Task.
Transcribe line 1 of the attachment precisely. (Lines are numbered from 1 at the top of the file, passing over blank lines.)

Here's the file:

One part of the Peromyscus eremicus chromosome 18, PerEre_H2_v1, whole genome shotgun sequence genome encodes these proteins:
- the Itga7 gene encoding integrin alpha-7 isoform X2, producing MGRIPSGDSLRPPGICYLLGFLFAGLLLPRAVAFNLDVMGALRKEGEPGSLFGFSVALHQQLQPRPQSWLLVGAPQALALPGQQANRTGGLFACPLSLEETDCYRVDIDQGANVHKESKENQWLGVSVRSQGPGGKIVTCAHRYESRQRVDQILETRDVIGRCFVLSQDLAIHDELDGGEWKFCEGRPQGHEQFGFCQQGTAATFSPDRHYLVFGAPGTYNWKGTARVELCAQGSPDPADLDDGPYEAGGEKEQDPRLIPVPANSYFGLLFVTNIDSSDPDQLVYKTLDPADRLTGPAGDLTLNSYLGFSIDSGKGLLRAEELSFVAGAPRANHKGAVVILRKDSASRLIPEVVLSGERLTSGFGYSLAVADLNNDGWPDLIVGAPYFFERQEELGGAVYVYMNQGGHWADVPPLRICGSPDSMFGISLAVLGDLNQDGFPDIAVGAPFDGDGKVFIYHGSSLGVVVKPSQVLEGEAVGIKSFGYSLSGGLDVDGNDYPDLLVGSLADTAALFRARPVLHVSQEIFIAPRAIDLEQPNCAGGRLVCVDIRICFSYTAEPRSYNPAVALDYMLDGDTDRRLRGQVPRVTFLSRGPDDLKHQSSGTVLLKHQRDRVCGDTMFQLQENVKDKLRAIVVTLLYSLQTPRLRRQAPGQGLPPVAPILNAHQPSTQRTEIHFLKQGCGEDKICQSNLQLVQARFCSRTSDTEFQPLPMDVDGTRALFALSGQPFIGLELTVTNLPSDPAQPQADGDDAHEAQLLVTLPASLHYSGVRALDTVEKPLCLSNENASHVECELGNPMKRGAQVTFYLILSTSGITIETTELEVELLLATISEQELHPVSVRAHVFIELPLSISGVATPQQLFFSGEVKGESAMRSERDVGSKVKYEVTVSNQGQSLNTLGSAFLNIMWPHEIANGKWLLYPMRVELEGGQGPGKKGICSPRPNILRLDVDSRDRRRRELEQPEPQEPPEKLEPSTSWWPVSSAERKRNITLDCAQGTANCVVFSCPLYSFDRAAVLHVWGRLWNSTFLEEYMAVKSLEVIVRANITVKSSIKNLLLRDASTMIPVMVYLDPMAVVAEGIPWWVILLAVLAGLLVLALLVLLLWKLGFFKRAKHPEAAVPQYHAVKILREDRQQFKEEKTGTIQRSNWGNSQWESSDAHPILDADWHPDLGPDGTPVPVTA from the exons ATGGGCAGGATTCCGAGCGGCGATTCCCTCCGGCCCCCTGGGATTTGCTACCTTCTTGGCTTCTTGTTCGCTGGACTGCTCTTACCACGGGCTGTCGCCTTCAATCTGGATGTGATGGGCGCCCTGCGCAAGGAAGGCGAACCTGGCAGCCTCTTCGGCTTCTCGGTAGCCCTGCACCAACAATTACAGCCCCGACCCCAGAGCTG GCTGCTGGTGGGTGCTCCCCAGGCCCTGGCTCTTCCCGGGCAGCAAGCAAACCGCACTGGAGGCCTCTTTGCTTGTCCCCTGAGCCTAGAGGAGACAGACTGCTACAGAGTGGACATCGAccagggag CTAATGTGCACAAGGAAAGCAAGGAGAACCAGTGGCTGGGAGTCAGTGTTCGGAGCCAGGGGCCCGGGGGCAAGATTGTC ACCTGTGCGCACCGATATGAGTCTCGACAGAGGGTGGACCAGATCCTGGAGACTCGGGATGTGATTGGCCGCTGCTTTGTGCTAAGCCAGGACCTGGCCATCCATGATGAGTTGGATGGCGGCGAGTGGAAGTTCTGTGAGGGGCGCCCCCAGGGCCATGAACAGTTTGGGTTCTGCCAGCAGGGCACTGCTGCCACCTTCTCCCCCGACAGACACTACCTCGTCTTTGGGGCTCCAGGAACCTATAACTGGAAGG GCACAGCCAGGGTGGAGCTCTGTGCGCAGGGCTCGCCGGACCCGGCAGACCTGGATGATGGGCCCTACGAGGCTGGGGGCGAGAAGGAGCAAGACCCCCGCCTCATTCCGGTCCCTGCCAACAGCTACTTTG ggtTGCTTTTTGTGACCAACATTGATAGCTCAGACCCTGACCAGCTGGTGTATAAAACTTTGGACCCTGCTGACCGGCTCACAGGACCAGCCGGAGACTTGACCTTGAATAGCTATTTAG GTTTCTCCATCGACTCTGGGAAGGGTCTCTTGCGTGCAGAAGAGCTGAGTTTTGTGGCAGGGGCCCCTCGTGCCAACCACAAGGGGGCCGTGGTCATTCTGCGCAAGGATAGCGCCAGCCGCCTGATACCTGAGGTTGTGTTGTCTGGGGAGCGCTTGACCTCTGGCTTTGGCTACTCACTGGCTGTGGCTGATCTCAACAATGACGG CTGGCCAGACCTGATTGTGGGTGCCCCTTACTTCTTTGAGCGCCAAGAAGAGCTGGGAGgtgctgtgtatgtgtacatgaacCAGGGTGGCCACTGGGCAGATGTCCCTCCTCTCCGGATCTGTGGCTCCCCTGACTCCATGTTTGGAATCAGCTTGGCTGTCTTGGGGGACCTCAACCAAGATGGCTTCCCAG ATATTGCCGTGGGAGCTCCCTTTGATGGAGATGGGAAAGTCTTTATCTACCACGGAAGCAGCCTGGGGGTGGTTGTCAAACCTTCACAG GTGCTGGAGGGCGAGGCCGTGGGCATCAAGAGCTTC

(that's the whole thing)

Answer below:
One part of the Peromyscus eremicus chromosome 18, PerEre_H2_v1, whole genome shotgun sequence genome encodes these proteins: